After being in the recruiting world for more than 15 years and having looked over thousands of resumes, I’ve come across many resumes containing information that should be left off a professional document. When writing (or rewriting) your resume, keep the following in mind as what not to include on a resume:
Provide a job summary, not a personal summary
When you are looking for a position, specifically in the IT space, you should always include a technical summary of your skills – the programming languages, databases, and platforms you have worked on. All of that information is important to prospective employers. What you do not want to include on your professional resume is too much personal information. You do not need to put your height/weight/date of birth on your resume, as this information is not required necessary in finding a position in the industry. Additionally, do not include your hobbies—hiring managers/HR managers are typically not interested in these areas of your life that do not impact your ability to do the job. Though it’s great that you like to play checkers or ultimate Frisbee in your free time but this does not need to be included on your resume
List achievements, but don’t go overboard
Your resume is your first introduction to your potential future employer and you only get one chance to make that first impression. Be sure to include any pertinent professional memberships and certifications that you might have received, but don’t include your perfect attendance a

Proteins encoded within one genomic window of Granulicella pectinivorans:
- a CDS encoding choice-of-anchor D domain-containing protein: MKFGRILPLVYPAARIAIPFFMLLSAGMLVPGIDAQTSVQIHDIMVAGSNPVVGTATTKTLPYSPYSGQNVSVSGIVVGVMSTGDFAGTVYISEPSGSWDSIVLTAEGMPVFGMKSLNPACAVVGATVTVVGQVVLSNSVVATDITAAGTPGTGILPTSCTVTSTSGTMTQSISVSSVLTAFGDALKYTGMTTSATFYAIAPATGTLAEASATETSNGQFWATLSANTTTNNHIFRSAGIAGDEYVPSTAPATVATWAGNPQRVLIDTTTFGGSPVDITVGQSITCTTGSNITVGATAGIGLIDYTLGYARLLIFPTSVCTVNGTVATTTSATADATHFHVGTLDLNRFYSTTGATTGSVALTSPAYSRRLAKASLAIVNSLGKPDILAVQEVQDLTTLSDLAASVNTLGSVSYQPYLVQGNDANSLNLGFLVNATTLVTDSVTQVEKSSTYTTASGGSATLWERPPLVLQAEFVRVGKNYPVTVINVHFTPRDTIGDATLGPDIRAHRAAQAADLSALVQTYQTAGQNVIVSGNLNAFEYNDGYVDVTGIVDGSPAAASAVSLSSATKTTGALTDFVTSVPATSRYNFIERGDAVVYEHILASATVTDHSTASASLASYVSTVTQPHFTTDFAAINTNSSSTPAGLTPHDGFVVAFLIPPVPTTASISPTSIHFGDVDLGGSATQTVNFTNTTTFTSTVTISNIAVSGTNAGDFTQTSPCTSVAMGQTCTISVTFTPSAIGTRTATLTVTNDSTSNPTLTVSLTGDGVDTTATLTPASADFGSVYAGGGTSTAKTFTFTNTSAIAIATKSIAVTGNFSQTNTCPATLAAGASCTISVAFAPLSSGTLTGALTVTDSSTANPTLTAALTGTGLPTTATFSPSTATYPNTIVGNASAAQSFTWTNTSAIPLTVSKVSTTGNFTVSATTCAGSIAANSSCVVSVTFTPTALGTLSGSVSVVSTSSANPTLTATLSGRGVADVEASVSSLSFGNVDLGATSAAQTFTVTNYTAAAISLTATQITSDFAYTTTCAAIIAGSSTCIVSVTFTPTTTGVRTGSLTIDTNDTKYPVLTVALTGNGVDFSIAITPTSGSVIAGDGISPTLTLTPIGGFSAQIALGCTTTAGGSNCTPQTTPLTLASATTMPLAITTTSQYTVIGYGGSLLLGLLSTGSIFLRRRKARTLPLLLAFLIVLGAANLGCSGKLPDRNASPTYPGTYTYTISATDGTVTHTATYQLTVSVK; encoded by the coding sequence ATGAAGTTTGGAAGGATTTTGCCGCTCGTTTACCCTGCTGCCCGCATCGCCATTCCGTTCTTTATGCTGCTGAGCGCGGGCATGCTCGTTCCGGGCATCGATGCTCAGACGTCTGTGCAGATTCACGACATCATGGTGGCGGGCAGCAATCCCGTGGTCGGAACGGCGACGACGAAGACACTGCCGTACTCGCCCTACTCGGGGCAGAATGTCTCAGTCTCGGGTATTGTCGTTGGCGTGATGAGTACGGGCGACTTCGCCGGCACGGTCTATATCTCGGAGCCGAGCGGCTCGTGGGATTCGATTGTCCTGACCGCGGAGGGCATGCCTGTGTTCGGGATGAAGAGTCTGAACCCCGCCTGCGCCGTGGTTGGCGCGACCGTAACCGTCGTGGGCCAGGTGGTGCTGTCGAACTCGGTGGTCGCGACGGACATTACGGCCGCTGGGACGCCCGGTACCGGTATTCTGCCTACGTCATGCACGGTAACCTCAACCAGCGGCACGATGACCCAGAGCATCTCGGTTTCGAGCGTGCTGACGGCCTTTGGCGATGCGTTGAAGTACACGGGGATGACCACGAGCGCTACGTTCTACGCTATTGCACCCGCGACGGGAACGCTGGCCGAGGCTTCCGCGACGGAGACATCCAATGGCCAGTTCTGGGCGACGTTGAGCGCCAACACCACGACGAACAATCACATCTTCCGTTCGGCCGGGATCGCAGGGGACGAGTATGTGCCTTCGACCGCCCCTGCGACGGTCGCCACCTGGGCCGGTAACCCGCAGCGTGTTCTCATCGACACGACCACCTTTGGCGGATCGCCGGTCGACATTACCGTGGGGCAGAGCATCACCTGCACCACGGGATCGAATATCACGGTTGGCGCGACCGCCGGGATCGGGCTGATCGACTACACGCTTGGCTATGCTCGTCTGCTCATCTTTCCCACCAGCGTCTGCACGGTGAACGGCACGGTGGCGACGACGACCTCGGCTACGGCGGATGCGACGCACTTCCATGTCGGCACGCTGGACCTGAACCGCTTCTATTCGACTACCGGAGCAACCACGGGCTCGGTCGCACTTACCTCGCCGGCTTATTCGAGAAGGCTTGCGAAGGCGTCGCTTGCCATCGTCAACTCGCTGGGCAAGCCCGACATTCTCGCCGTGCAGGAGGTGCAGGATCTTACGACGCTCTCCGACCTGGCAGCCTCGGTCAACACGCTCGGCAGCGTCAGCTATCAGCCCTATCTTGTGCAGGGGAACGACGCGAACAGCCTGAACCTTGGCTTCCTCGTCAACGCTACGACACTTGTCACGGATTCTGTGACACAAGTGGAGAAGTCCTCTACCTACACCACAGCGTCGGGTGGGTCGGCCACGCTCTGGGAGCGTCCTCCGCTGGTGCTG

ward from your high school, or even your college GPA unless it is extremely impressive. When putting together your resume, remember your audiences: HR Managers, recruiters, IT managers, and decision makers who review hundreds of resumes to fill any given position. Most are looking for a resume that is easy to follow and digest that tells the story of a candidate’s professional work history, but not their biography.
Avoid common red flags
I have seen thousands of resumes, and the best always have a good flow, are easy to follow and don’t have any “red flags.” Red flags can be dates of employment that overlap, gaps in the resume, spelling errors and grammatical/syntax errors. When writing a resume, you must provide information that is in fact true. If there are gaps in your resume or if you list overlapping dates, you will be asked to explain. Additionally, it’s imperative for your resume to be perfect from a
language and grammar standpoint. In this job market, something as small as a grammar error can keep someone from getting an interview.
In summary, when crafting a resume keep the information professional and only include information that is pertinent to the job you are applying for. Also, have a trusted adviser or recruiter review your resume to double check spelling, grammar and for other errors; another set of eyes is always a good thing. Again keep the information professional and do not include too much personal data. It is nice to know that you enjoy cooking or salsa dancing, but your hobbies are not going to help you get a new position.
Always remember your resume is the first step in the hiring process. It is a way of opening the door to an interview. You do not want to include anything on your resume that might hinder the process or put off potential managers. If you need assistance with getting your resume ready to submit to IT employers, we can help. Good luck in your search!
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